Do you want to know how to paint a wall to look like brick? In this article, we will see how to recreate a very realistic stone effect on a polystyrene wall.
How to Paint a Wall to Look Like Brick
The Materials to Use
- Painting brushes
- Acrylic colors
- A cloth (paper too is fine)
- Water-based cement or vinavil
- The first thing to do is to treat the entire area you want to paint with vinavil or water-based cement. These substances create a surface layer that allows the color to adhere correctly. That is because polystyrene is a very porous material, and difficult to color correctly.
The water-based cement, when you compare it to diluted vinavil, allows a better color setting, as well as a general strengthening of the model.
- Once you create the layer, you should allow it to dry for at least 24 hours. Then, you can apply the first layer of color that will characterize the bottom of the model.
- In this case, we will use three colors: a light gray passed everywhere that represents the main background, and then we will dirty the whole area with a sand color and a dark brown. You will brush all these colors very wet to make sure that the color reaches every point. That is especially the main color that will have to reach the model everywhere, even in the cracks between a brick and the other.
- The sand and the brown, will be given with large brushstrokes. We will later fade them by immersing the brush (already wet) in the water, and then brush it over again.
- Once this stage is over, you have to let the colors dry. Again, we prefer to let at least 24 hours pass, although the acrylics should be dry within two hours.
- Once dry, we will move on to the definition of the model, the phase in which we will take care to create the detail. Keep in mind that this is the diversification of the stones. For this model, we have chosen a red ochre color and a sand color:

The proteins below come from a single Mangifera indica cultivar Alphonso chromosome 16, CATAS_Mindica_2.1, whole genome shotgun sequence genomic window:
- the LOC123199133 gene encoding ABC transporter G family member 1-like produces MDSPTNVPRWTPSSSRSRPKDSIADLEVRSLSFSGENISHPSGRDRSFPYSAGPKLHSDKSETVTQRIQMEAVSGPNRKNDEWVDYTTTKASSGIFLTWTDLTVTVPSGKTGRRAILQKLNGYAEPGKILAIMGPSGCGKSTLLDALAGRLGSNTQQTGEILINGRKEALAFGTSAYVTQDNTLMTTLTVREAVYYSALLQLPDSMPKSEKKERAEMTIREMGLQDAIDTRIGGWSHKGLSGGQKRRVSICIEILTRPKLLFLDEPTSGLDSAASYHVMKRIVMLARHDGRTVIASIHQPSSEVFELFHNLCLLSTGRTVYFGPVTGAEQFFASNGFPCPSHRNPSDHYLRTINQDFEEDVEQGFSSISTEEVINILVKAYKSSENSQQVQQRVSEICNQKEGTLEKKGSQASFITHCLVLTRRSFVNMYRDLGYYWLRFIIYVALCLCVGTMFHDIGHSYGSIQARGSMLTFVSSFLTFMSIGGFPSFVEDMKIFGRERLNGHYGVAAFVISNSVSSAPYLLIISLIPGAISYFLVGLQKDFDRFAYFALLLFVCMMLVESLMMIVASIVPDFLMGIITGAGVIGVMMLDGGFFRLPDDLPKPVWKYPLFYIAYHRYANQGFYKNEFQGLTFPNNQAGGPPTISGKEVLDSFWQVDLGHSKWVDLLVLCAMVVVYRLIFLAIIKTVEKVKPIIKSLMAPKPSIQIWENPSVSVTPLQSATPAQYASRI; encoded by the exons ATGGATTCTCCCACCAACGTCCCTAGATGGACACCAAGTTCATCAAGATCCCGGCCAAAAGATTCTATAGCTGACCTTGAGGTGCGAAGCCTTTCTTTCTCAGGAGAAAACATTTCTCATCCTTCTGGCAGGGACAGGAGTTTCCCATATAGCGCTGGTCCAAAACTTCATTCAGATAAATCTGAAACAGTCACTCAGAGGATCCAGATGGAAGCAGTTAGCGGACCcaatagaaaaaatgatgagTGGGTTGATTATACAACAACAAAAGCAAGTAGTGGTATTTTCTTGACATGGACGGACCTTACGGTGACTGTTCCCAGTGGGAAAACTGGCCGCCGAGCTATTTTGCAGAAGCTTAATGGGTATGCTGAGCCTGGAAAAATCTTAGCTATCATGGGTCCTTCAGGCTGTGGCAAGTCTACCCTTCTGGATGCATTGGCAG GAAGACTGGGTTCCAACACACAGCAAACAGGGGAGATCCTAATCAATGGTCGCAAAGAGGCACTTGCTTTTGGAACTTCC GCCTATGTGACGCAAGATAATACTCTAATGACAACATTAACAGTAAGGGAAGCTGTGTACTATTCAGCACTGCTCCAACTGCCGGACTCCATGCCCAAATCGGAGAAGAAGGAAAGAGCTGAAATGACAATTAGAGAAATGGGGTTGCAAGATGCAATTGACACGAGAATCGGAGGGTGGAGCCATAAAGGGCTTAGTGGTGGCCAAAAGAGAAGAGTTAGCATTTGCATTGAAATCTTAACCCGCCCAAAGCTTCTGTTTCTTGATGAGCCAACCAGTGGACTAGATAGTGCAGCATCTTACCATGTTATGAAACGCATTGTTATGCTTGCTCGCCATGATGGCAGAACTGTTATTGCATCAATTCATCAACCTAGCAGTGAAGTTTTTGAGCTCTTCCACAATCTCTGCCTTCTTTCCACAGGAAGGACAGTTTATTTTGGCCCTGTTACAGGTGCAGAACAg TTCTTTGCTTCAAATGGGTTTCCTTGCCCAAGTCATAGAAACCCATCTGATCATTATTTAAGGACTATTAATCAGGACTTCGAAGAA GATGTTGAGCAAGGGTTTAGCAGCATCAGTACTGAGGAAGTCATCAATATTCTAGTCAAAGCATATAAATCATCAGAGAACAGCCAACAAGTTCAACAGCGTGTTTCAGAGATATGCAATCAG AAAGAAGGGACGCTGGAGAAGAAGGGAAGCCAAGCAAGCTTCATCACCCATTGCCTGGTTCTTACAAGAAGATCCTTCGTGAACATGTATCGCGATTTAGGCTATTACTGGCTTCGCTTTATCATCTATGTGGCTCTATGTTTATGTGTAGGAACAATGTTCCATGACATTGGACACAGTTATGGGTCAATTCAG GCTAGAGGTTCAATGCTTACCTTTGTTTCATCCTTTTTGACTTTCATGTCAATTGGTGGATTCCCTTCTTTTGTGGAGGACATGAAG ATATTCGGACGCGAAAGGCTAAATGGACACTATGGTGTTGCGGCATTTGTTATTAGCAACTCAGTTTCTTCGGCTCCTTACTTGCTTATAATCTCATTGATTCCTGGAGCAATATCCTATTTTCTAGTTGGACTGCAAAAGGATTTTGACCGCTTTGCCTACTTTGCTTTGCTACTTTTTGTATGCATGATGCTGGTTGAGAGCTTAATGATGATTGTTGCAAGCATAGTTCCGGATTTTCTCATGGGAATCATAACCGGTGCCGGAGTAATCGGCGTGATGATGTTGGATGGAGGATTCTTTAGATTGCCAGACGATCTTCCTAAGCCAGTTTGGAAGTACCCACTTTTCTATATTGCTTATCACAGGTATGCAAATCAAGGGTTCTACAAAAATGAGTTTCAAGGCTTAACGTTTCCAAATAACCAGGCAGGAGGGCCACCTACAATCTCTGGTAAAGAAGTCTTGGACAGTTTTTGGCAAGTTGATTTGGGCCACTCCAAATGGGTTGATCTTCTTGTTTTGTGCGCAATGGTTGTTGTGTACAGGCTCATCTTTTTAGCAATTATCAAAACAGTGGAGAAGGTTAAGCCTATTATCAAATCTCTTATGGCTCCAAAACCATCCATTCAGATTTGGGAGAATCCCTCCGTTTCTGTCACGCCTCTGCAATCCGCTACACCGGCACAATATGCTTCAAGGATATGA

How to Paint a Wall to Look Like Brick – By wetting the tip of the brush (flat-tipped brush), you will dip the same in the color. Then, you will pass the color on the individual bricks. Vary the choice randomly and (avoid, perhaps, to brush nearby bricks with the same color):
- With a cloth, once you have spread the color, you will proceed to “iron” the color. You must carry out this by wiping the cloth as if you wanted to remove the color from the left to the right. The result is that you will remove the excess color. On the other hand, on the brick, you will create a shade that will seem native to the brick itself.
- At this point, you will apply a first layer of drybrush, very light. You obtain it by taking a brush (if damaged it is better) completely dry, and dip it in the color. Then, discharge the excess color on the cloth, and proceed to pass the residue on the model.
- There are two ways to pass the color with the drybrush. One is by brushing the color by holding the brush perpendicular to the model. The other way is by tapping the tip on the area you want to color.
- Normally, the first pass of DB is always done by brushing the color very lightly, proceeding diagonally to the model.
- After this first pass, we will perform a new DB with a blue/grey always brushing the color. However, this time the brush should just be wet. You use this to brighten the area creating the light/dark to the model.
- To conclude, we perform a DB by tapping the sand color (or even white), creating the right contrast with the underlying color.
How to Paint a Wall to Look Like Brick
Although you can consider the work at this point to be complete, the model lacks some depth. You will obtain it through the washing technique. First, you take the dark paint (dark brown or black).
Then, you dilute it a lot in water. Further, you wet the brush in dirty water and pass it on the model. That is especially in the cracks between the various bricks.
After that, you proceed to dab with a cloth to remove the excess parts. This technique, in addition to recreating the dirt due to the time of the stones, allows a greater contrast. That is by increasing the “three-dimensionality” of the entire model.